Published by Boston Globe from Mar. 12 to Mar. 13, 2020.
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the Weldai residence
97 Hill St., Malden, MA
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Goldman Funeral Chapel
174 Ferry Street, Malden, MA
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6 Entries
Grief can be so hard, but our special memories help us cope. Remembering you and your loved one today and always.
Lynn Schopf
June 25, 2020
I met Lou Bell in 2003 when I worked as District Manager, New England, for the Jamaica Tourist Board, an agency of the Government of Jamaica. It was at one of our official functions where our Prime Minister, the Hon Portia Simpson, was the guest of honor of the Boston Jamaican community.

He had a tremendous love of Jamaica (and reggae music) and visited the island every year until his health declined. He was a Jamerican in every sense of the word and often amazed me with his vast knowledge of the island, including its culture and politics. He even subscribed to the Jamaican Weekly Gleaner, the overseas edition of the island's oldest newspaper, to keep up with happenings on the island.

He became a close family friend and visited with us once or twice before my subsequent transfer to Chicago. We kept in touch on a regular basis until his health declined over the past two years. He never forgot our two kids' birthdays and Christmases and would chat with them on a few occasions, especially my son, Genaro, whom he met as a baby when we lived in Boston. He was a gentle, friendly, kind soul and I will miss him immensely.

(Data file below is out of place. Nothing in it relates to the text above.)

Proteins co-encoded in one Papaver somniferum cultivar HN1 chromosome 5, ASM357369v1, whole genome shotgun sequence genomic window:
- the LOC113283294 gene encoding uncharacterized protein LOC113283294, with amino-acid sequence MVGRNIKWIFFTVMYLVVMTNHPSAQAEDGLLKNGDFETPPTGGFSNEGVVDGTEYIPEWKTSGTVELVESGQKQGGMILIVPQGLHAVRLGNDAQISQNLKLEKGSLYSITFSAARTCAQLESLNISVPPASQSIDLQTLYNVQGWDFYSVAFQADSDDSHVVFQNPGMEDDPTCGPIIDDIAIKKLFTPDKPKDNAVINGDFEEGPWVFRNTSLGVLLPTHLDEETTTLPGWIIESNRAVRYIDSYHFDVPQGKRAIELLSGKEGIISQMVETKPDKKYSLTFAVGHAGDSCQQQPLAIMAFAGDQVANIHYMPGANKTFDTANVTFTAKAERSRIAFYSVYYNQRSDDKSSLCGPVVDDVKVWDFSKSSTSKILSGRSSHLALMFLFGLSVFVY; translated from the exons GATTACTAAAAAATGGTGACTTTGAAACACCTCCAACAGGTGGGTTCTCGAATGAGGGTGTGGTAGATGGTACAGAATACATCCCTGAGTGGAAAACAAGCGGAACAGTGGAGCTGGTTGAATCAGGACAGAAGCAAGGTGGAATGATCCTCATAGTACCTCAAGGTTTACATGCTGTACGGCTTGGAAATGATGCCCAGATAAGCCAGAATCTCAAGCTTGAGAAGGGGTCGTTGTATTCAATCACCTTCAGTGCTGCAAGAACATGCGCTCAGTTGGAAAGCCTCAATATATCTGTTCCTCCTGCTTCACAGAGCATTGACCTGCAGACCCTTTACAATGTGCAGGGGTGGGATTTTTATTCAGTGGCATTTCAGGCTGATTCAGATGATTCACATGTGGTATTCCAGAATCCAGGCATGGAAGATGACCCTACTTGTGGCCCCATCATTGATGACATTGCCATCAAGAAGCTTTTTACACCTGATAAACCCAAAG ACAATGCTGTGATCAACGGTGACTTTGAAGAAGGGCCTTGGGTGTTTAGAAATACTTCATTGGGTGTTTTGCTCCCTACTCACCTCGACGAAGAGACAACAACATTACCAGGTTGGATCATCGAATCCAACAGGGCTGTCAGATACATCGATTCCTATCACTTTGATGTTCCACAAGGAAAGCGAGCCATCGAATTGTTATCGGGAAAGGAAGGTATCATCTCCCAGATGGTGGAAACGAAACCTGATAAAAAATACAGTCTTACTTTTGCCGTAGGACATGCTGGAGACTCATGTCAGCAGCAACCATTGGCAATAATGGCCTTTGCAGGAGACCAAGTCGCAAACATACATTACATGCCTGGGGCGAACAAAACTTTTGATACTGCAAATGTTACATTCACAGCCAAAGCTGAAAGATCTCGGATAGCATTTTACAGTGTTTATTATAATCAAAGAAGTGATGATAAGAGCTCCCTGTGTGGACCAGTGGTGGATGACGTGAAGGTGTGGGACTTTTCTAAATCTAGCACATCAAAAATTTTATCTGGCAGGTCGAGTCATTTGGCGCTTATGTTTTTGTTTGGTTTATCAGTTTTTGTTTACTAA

My condolences to his family and friends and may he Rest In Peace.
Glen Bucknor
March 23, 2020
Louis will be warmly remembered by so many here at Forestdale. My special memory was taking him to Wegman's and how happy he was with his shopping visit. It was a fun trip for me too.. He was a nice man. Sorry for your loss.
Diana Gorman.
Diana Gorman
March 15, 2020
The pain of losing someone in death is the most devastating pain that one can feel.may the God and father who binds up the broken-hearted, comfort strengthens and soothed all those who mourn.may God sustain the families and friends.my deepest sympathy and condolences to the families during this difficult time of grief and pain.
March 13, 2020
I wasn't so much a friend of Louie Bell's as I was an admirer. He was an original in so many ways, but it was his sense of humor that was the outstanding hallmark of his great genius. It is said that eccentrics are the ornaments of any culture, and Louie was an ornament like none other. He is gone and his spark no longer brightens our world. I am saddened, but grateful that I was able to enjoy over the years the gift to the world that was Louis M. Bell, a funny, funny man.
kristen Henshaw
March 11, 2020
I love you, Louis.
Steve Warnick
March 11, 2020